War is a big topic in the last book of my supernatural-thriller series, so I want to share with you the steps you can take if you ever need to write about war.
1. How does it start? War cannot just sprout out of nowhere. There has to be events that lead up to it. In my book, terror attacks and massacres force my fictional world into war. What could happen in your book?
2. After the devastating events occur and the prospect of war is hanging overhead, there should be an announcement that the country or world in your book is going into war. This should be done by someone in power, perhaps by the president.
3. Next, a public call for soldiers and more civilians to enlist is also a good idea. One of your characters could be watching the president on the television or listening to him/her on the radio. Your character could consider joining and then enlist. If you take this active approach, you will have to go in depth to reveal what it is like to be soldier.
|For Halloween many years ago I dressed up as a soldier|
to honor our men and women veterans.
4. If, for some reason, there is not enough soldiers to build a proper army, you can even have the president (or someone in power) ask for assistance from another country. I did this in my book and it was a very powerful moment.
5. Once the army is together the preparations and evacuations should being. I gave these two things big importance in my book because the survival of my fictional world was thought to be unlikely, so civilian families, children, and the elderly all had to be evacuated. I also mentioned some of the things my characters did to prepare for the war such as stockpiling supplies and weapons.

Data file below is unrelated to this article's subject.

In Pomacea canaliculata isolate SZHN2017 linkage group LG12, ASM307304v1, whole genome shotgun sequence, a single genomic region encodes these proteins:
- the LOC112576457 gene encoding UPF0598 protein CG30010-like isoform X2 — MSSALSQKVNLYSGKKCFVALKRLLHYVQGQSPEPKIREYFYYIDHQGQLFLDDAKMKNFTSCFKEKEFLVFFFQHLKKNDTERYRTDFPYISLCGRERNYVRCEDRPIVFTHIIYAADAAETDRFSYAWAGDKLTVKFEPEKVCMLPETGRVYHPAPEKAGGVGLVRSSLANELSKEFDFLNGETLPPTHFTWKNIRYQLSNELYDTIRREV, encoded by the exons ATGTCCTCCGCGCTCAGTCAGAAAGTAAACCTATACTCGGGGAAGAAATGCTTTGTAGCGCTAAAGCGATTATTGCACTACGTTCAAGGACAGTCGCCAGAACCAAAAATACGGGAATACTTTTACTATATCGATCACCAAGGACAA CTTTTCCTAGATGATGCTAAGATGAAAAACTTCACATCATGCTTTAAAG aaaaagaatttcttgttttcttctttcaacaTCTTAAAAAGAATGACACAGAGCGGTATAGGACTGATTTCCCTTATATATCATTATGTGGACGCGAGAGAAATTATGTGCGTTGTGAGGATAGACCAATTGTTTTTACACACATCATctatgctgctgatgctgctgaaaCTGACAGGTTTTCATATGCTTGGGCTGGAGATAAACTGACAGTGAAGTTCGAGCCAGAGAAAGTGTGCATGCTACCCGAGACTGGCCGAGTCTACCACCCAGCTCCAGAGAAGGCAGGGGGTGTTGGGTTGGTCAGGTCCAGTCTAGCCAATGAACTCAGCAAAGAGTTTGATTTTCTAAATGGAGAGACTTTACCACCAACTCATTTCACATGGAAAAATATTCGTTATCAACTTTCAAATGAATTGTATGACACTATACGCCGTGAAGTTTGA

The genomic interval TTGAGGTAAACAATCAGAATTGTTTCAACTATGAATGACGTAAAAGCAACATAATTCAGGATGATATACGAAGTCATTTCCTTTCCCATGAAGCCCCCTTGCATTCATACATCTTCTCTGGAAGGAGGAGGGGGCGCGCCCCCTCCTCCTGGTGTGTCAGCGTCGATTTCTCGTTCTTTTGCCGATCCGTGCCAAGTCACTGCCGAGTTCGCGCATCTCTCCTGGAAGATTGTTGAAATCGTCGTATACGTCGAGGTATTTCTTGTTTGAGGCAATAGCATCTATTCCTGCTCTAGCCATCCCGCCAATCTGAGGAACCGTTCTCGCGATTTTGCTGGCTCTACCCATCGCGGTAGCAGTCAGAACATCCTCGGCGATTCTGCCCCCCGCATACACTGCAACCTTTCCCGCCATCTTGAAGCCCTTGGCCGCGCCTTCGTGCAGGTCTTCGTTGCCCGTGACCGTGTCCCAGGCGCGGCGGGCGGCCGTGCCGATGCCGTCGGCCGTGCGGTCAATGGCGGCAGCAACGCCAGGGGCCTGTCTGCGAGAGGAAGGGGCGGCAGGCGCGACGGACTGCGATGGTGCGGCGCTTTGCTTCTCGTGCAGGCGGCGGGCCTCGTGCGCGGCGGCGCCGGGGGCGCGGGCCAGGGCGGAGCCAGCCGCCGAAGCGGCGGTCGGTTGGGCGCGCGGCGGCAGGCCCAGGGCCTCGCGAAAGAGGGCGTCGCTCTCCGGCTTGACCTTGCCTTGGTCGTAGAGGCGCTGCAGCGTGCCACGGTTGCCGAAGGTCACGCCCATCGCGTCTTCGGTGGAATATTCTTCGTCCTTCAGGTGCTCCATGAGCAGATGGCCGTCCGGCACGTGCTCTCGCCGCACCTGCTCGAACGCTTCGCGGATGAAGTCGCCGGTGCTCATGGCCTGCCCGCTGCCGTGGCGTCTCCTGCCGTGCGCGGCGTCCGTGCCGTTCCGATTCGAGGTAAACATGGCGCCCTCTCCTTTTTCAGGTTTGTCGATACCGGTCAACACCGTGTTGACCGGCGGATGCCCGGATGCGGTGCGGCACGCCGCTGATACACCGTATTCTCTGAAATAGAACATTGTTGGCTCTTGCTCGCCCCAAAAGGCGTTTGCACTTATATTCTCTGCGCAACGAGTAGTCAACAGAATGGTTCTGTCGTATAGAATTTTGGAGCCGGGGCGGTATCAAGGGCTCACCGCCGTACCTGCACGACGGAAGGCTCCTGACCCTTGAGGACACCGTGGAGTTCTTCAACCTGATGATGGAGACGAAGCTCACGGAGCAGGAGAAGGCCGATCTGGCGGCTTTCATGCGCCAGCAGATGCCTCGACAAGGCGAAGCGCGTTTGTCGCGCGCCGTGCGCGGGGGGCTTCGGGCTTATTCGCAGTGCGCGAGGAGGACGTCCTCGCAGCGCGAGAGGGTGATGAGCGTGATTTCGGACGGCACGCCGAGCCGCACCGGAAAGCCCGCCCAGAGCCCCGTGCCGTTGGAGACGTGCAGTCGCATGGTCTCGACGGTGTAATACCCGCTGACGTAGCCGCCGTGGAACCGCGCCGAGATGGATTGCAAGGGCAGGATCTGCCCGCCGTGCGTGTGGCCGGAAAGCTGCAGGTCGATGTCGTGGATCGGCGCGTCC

6. Training. This was a HUGE aspect in my book as most of the newly enlisted soldiers had never fought in a war before; most of them were fresh out of high school. For this part, I detailed how the soldiers learned to fight and use certain weapons.
|Photo by Chrys Fey|
7. Battle Tactics. War consists of battle plans. My characters devoted a good amount of time planning out what would happen in battle. But I saved most of the details to surprise my readers later.
TIP: Research past wars to figure out battle plans your fictional army can do.
8. War doesn’t stop while all of this is going on though. Keep the action up by writing about attacks, bombings, and other types of war-like events.
See: How to Create Action
9. If the war in your book will bring your characters to hostile territory, you will have to describe the dangerous conditions, everything your characters do to survive, and what happens to your characters when the enemies get close.
TIP: A good movie to watch is Battle: Los Angeles.
10. How does the war end? Do the good guys overpower the enemy, forcing them to surrender? Or will there be a battle to the death to find out who wins? The latter is the tactic I took and it was epic!
Stayed tuned for tips on how to write about a battle! Coming soon . . .
QUESTION: Would you be interested in reading a book about fictional war?
SHARE: Your steps to writing about war.
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